Institutional Research Information Service
UCL Logo
Please report any queries concerning the funding data grouped in the sections named "Externally Awarded" or "Internally Disbursed" (shown on the profile page) to your Research Finance Administrator. Your can find your Research Finance Administrator at https://www.ucl.ac.uk/finance/research/rs-contacts.php by entering your department
Please report any queries concerning the student data shown on the profile page to:

Email: portico-services@ucl.ac.uk

Help Desk: http://www.ucl.ac.uk/ras/portico/helpdesk
Publication Detail
Premovement Suppression of Corticospinal Excitability may be a Necessary Part of Movement Preparation
  • Publication Type:
    Journal article
  • Publication Sub Type:
  • Authors:
    Ibáñez J, Hannah R, Rocchi L, Rothwell JC
  • Publisher:
    Oxford University Press (OUP)
  • Publication date:
  • Journal:
    Cerebral Cortex
  • Status:
  • Country:
    United States
  • Print ISSN:
  • PII:
  • Language:
  • Keywords:
    corticospinal excitability, self-paced movements, transcranial magnetic stimulation, voluntary movements
In reaction time (RT) tasks corticospinal excitability (CSE) rises just prior to movement. This is preceded by a paradoxical reduction in CSE, when the time of the imperative ("GO") stimulus is relatively predictable. Because RT tasks emphasise speed of response, it is impossible to distinguish whether reduced CSE reflects a mechanism for withholding prepared actions, or whether it is an inherent part of movement preparation. To address this question, we used transcranial magnetic stimulation (TMS) to estimate CSE changes preceding 1) RT movements; 2) movements synchronized with a predictable signal (predictive timing or PT movements); and 3) self-paced movements. Results show that CSE decreases with a similar temporal profile in all three cases, suggesting that it reflects a previously unrecognised state in the transition between rest and movement. Although TMS revealed reduced CSE in all movements, the TMS pulse itself had different effects on movement times. TMS given ~200 ms before the times to move speeded the onset of RT and self-paced movements, suggesting that their initiation depends on a form of trigger that can be conditioned by external events. On the contrary, PT movements did not show this effect, suggesting the use of a different triggering strategy prioritizing internal events.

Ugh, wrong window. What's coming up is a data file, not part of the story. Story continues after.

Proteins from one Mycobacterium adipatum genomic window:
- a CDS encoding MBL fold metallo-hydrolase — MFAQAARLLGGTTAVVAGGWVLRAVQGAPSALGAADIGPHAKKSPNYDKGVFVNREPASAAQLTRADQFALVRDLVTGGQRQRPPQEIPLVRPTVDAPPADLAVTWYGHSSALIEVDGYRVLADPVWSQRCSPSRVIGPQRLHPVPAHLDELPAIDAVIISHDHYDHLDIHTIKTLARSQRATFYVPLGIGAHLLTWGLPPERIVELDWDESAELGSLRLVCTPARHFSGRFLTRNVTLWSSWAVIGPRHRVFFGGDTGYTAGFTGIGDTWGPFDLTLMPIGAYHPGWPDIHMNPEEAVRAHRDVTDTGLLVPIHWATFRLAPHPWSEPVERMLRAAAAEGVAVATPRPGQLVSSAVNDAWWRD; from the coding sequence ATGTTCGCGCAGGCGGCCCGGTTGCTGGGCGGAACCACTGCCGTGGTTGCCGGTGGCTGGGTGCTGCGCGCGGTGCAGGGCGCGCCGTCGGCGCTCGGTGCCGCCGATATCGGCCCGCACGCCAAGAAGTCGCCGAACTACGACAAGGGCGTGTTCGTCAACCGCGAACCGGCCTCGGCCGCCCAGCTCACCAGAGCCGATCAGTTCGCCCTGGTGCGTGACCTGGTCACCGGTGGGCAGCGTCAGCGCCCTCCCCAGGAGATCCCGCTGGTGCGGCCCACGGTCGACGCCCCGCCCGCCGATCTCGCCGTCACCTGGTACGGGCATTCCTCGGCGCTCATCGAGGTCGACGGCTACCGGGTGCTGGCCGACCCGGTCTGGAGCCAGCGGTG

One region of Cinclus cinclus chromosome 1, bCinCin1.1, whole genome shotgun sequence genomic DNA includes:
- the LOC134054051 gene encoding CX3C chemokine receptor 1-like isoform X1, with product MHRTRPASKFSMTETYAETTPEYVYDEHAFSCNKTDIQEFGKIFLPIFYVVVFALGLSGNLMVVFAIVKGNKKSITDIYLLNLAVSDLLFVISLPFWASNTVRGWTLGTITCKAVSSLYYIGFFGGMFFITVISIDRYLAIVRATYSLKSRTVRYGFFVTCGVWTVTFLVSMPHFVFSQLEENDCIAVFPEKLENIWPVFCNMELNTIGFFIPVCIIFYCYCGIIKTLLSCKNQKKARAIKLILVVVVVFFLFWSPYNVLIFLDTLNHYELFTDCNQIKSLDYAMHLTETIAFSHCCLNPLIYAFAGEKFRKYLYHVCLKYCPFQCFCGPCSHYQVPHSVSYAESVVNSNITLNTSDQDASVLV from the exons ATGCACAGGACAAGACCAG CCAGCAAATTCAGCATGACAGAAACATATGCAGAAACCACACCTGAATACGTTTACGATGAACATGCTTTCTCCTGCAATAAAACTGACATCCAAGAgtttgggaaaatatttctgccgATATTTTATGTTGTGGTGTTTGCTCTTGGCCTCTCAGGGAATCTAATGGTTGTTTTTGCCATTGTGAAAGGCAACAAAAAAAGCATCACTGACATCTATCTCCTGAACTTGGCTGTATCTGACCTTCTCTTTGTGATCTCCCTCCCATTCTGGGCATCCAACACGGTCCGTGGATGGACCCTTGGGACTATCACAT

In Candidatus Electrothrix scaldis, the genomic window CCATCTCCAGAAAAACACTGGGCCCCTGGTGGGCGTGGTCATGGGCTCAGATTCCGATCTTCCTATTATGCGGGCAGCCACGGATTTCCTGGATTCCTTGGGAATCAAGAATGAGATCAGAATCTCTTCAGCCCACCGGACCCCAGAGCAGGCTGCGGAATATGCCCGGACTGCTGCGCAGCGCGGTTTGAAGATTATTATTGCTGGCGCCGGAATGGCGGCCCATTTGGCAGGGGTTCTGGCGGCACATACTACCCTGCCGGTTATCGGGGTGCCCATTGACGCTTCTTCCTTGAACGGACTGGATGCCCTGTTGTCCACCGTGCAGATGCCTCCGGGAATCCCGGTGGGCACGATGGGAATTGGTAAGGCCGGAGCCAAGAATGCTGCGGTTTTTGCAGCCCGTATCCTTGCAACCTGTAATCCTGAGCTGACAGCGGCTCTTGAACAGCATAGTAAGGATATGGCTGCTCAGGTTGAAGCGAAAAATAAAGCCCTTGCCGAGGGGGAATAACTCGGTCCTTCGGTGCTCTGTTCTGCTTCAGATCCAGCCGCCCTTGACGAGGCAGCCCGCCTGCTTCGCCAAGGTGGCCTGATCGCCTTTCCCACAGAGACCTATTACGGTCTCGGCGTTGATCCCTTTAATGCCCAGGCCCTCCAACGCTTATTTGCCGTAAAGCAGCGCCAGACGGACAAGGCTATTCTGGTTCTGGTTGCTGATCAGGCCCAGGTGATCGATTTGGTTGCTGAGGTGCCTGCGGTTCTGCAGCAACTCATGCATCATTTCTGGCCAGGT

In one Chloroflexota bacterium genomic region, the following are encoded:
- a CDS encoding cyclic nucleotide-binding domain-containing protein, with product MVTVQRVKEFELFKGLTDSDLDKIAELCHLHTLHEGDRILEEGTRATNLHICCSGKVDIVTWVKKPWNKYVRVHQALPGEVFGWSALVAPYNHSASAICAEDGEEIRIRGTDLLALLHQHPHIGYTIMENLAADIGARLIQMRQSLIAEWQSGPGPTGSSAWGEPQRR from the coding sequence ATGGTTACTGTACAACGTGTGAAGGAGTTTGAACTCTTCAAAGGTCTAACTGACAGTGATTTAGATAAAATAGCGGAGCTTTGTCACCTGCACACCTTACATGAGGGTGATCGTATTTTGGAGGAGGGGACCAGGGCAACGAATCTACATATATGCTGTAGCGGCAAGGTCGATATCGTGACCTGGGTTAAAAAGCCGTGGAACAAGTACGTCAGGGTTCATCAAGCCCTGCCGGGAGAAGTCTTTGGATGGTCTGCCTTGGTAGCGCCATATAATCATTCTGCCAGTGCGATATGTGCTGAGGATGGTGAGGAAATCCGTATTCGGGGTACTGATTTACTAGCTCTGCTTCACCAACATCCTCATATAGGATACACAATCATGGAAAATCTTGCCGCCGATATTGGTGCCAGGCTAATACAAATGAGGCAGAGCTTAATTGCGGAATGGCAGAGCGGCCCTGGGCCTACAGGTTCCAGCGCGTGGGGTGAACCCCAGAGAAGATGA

Publication data is maintained in RPS. Visit https://rps.ucl.ac.uk
 More search options
UCL Researchers
Clinical and Movement Neurosciences
University College London - Gower Street - London - WC1E 6BT Tel:+44 (0)20 7679 2000

© UCL 1999–2011

Search by